What is ‘Accrued Income’
Accrued income is earned in a fund or by a company for providing a service or selling a product that has yet to be received. Mutual funds or other pooled assets that accumulate income over a period of time but only pay out to shareholders once a year are by definition accruing their income. Individual companies can also accrue income without actually receiving it, which is the basis of the accrual accounting system.
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BREAKING DOWN ‘Accrued Income’
Many employees are paid every two weeks; they do not get paid at the end of each work day. If they leave the company, they are paid for that day of pay because it is earned, but it has not been paid out yet. The income that an employee earns is accrued over a period of time. At the end of the pay cycle, the employee is paid and the accrued amount returns to zero.
Most companies use accrual accounting. It is the alternative to a cash accounting system and a necessary system for companies that sell products to customers on credit. Accrual accounting is based on an accounting convention that seeks to match expenses and sales to the period when they occurred. Just because money has not been received or billed does not mean it has not been earned. Also referred to as accrued revenue, accrued income is often used in the services industry or cases in which customers are billed hourly for work that will be billed in a future accounting period.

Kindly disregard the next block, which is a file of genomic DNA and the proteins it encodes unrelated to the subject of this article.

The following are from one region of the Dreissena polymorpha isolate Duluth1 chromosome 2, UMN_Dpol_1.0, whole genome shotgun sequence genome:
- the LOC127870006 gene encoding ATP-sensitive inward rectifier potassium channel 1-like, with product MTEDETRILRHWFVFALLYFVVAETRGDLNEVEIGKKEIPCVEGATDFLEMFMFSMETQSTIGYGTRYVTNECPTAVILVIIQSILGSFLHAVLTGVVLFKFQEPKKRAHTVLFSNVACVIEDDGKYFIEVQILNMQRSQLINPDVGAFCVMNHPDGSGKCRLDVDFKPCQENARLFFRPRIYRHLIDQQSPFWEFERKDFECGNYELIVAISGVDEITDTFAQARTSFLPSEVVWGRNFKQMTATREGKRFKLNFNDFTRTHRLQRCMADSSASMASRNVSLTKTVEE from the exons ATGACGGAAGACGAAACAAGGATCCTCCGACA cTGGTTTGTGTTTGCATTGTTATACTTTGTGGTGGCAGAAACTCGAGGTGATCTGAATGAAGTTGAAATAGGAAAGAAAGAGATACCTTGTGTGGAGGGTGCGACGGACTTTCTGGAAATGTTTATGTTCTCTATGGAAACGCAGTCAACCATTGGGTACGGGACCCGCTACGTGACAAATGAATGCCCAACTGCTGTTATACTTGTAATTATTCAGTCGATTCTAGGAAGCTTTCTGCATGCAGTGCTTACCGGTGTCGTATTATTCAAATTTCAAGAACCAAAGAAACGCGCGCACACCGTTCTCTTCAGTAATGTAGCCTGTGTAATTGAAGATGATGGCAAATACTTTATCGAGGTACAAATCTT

Accrual Income Example
For example, assume company A picks up trash for local communities and bills customers at the end of every six-month cycle. Even though company A does not receive payment for six months, the company still records the payment as a debit to accounts receivable. The bill has not been sent out, but the work has been performed and therefore revenue has been earned. So, if a company earns $12 million every six months, but it can only bill its customers twice a year, it accrues $2 million every month for six months in income until the bill is paid.
Accrued Income and Accrued Receivables
It is important to note the difference between accrued income and accrued receivables. Accrued income has not been billed. It is a receivable by definition, so it is listed as a receivable on the balance sheet, but the customer has not received the invoice. Once cash is received, the entry is reversed with a credit, and cash is debited for the amount of incoming cash.